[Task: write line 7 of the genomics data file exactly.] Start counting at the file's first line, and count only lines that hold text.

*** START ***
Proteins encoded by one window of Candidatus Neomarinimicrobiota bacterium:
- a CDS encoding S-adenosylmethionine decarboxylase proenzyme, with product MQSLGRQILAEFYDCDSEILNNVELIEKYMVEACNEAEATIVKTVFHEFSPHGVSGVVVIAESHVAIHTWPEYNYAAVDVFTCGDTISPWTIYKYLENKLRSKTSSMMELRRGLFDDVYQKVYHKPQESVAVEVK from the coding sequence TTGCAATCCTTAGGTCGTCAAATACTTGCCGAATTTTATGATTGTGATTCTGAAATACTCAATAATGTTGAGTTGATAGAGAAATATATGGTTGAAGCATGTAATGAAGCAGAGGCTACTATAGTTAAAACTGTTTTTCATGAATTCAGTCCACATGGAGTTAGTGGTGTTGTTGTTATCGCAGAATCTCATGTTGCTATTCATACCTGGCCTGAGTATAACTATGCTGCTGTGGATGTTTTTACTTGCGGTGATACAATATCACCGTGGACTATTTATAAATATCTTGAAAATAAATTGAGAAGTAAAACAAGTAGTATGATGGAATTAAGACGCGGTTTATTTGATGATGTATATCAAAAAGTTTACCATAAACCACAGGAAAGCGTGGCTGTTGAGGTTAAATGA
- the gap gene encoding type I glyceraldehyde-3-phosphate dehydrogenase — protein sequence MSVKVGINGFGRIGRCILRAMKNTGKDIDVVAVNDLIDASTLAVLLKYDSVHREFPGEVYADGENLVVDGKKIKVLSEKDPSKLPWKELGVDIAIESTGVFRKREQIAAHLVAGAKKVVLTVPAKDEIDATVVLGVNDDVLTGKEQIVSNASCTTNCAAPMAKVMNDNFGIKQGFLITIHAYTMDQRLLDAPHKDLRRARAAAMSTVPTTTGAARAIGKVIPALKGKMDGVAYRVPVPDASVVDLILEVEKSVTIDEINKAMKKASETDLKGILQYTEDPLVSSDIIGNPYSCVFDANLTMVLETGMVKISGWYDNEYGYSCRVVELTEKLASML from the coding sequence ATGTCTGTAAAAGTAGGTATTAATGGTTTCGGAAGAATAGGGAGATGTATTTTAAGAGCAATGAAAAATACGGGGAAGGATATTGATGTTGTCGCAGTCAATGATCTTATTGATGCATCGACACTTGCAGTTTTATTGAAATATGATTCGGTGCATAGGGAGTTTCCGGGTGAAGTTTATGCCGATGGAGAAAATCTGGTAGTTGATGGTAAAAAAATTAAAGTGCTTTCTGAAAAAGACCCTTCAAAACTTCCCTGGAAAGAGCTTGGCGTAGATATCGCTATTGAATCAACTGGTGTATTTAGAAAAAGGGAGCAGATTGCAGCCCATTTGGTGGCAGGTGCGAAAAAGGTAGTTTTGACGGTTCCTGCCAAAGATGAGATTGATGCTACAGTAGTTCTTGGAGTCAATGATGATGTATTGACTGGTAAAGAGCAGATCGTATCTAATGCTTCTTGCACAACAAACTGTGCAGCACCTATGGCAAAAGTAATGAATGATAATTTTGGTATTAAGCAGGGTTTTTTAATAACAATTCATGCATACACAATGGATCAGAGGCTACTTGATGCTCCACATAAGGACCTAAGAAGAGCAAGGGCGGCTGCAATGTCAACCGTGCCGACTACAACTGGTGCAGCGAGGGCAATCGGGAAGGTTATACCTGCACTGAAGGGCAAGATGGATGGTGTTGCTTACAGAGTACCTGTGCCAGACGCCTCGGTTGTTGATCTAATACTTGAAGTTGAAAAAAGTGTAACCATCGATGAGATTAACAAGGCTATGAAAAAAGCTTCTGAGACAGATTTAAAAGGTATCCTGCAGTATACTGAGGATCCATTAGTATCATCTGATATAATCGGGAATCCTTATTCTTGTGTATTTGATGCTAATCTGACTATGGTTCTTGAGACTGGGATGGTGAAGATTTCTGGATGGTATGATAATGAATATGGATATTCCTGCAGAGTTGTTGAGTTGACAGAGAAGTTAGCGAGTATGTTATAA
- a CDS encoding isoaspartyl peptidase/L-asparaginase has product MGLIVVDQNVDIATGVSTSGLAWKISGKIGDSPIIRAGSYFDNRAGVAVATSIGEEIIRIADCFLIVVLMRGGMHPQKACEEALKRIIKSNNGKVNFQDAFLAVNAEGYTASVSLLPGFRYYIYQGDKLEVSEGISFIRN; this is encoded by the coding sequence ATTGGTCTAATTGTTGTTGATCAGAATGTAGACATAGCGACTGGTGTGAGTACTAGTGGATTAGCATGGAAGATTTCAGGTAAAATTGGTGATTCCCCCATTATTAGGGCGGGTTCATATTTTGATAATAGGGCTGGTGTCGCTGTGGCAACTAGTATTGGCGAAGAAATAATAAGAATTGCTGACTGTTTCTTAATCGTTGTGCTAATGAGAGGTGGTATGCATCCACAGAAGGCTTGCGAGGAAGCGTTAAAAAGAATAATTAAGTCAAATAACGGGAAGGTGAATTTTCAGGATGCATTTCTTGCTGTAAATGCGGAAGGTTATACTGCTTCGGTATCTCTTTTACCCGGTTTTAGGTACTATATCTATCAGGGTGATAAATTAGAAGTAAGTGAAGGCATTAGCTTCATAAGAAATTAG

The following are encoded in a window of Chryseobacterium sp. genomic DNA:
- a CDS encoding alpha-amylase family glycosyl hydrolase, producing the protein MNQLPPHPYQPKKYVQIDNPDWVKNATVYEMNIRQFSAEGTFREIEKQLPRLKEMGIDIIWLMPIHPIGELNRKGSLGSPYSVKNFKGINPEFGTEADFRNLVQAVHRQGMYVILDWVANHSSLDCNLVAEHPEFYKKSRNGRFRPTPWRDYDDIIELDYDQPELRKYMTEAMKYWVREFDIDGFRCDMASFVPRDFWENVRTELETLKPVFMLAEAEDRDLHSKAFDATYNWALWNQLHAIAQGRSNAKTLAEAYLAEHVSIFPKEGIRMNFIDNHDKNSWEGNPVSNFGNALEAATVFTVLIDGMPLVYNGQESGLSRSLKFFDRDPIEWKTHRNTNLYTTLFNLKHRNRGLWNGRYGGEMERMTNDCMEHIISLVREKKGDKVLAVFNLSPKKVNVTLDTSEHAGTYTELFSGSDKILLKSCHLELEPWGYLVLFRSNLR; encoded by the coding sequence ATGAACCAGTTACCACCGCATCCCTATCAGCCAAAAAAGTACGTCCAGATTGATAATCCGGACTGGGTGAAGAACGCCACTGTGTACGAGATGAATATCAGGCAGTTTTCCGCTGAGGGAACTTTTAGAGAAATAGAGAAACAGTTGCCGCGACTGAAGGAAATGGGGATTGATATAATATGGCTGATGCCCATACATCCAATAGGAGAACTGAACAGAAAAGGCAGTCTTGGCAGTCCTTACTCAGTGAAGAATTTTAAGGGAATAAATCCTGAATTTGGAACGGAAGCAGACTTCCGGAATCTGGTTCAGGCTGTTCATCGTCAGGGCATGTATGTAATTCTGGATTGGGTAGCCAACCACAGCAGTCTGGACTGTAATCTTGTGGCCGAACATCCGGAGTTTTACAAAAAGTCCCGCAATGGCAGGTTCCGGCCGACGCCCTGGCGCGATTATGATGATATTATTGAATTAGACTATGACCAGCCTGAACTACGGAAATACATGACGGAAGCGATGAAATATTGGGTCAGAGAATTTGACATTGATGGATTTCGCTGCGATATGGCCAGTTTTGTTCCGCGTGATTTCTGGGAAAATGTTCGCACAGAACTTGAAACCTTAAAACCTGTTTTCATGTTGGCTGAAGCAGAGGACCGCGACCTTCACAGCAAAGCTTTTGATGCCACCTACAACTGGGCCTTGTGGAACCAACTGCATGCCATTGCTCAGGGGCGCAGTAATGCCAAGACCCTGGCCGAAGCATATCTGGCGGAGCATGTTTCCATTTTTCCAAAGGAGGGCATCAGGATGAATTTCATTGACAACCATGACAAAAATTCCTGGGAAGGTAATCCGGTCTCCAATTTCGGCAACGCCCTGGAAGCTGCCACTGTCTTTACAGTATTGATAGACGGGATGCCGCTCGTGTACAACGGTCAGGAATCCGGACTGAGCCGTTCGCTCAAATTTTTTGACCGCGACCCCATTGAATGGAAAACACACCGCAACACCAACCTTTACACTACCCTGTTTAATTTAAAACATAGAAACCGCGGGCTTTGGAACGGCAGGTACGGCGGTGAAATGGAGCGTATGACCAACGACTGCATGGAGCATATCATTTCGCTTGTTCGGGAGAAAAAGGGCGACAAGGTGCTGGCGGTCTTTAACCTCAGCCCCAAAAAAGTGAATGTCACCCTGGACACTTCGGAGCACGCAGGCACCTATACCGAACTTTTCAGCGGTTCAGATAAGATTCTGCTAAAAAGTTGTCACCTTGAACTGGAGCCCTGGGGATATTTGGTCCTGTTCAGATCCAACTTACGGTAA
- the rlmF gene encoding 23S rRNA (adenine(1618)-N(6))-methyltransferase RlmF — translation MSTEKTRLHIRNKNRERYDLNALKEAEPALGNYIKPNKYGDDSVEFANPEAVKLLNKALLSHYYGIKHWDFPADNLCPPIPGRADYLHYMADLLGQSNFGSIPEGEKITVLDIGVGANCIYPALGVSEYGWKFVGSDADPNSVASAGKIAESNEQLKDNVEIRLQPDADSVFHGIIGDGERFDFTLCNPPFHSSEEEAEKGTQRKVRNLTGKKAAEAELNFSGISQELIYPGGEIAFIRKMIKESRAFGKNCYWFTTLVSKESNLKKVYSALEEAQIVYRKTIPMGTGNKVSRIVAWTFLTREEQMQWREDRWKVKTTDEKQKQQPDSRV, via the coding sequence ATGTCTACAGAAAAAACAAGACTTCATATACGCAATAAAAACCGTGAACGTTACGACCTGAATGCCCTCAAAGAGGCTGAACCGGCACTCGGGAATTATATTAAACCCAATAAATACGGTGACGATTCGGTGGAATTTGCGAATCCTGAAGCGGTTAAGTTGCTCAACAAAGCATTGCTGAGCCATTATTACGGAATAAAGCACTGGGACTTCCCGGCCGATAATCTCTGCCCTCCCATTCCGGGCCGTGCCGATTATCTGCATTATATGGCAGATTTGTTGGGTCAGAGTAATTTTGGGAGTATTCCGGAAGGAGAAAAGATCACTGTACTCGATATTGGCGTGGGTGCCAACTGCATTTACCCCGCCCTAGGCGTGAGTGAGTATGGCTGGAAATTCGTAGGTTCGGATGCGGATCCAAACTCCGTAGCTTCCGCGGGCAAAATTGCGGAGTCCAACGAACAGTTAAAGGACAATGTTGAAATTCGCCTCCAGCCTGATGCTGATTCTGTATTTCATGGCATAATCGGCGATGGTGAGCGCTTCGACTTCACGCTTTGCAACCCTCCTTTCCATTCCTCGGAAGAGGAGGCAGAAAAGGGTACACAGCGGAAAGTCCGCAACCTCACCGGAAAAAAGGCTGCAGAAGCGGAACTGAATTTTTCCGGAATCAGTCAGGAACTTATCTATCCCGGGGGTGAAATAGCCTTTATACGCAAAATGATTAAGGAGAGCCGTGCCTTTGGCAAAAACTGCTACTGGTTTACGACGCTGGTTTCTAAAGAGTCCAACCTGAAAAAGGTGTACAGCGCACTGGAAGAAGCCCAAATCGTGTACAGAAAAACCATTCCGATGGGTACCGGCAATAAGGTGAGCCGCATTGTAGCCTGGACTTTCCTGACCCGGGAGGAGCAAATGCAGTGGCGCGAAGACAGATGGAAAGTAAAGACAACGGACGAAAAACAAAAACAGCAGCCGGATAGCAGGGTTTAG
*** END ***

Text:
- the rlmF gene encoding 23S rRNA (adenine(1618)-N(6))-methyltransferase RlmF — translation MSTEKTRLHIRNKNRERYDLNALKEAEPALGNYIKPNKYGDDSVEFANPEAVKLLNKALLSHYYGIKHWDFPADNLCPPIPGRADYLHYMADLLGQSNFGSIPEGEKITVLDIGVGANCIYPALGVSEYGWKFVGSDADPNSVASAGKIAESNEQLKDNVEIRLQPDADSVFHGIIGDGERFDFTLCNPPFHSSEEEAEKGTQRKVRNLTGKKAAEAELNFSGISQELIYPGGEIAFIRKMIKESRAFGKNCYWFTTLVSKESNLKKVYSALEEAQIVYRKTIPMGTGNKVSRIVAWTFLTREEQMQWREDRWKVKTTDEKQKQQPDSRV, via the coding sequence ATGTCTACAGAAAAAACAAGACTTCATATACGCAATAAAAACCGTGAACGTTACGACCTGAATGCCCTCAAAGAGGCTGAACCGGCACTCGGGAATTATATTAAACCCAATAAATACGGTGACGATTCGGTGGAATTTGCGAATCCTGAAGCGGTTAAGTTGCTCAACAAAGCATTGCTGAGCCATTATTACGGAATAAAGCACTGGGACTTCCCGGCCGATAATCTCTGCCCTCCCATTCCGGGCCGTGCCGATTATCTGCATTATATGGCAGATTTGTTGGGTCAGAGTAATTTTGGGAGTATTCCGGAAGGAGAAAAGATCACTGTACTCGATATTGGCGTGGGTGCCAACTGCATTTACCCCGCCCTAGGCGTGAGTGAGTATGGCTGGAAATTCGTAGGTTCGGATGCGGATCCAAACTCCGTAGCTTCCGCGGGCAAAATTGCGGAGTCCAACGAACAGTTAAAGGACAATGTTGAAATTCGCCTCCAGCCTGATGCTGATTCTGTATTTCATGGCATAATCGGCGATGGTGAGCGCTTCGACTTCACGCTTTGCAACCCTCCTTTCCATTCCTCGGAAGAGGAGGCAGAAAAGGGTACACAGCGGAAAGTCCGCAACCTCACCGGAAAAAAGGCTGCAGAAGCGGAACTGAATTTTTCCGGAATCAGTCAGGAACTTATCTATCCCGGGGGTGAAATAGCCTTTATACGCAAAATGATTAAGGAGAGCCGTGCCTTTGGCAAAAACTGCTACTGGTTTACGACGCTGGTTTCTAAAGAGTCCAACCTGAAAAAGGTGTACAGCGCACTGGAAGAAGCCCAAATCGTGTACAGAAAAACCATTCCGATGGGTACCGGCAATAAGGTGAGCCGCATTGTAGCCTGGACTTTCCTGACCCGGGAGGAGCAAATGCAGTGGCGCGAAGACAGATGGAAAGTAAAGACAACGGACGAAAAACAAAAACAGCAGCCGGATAGCAGGGTTTAG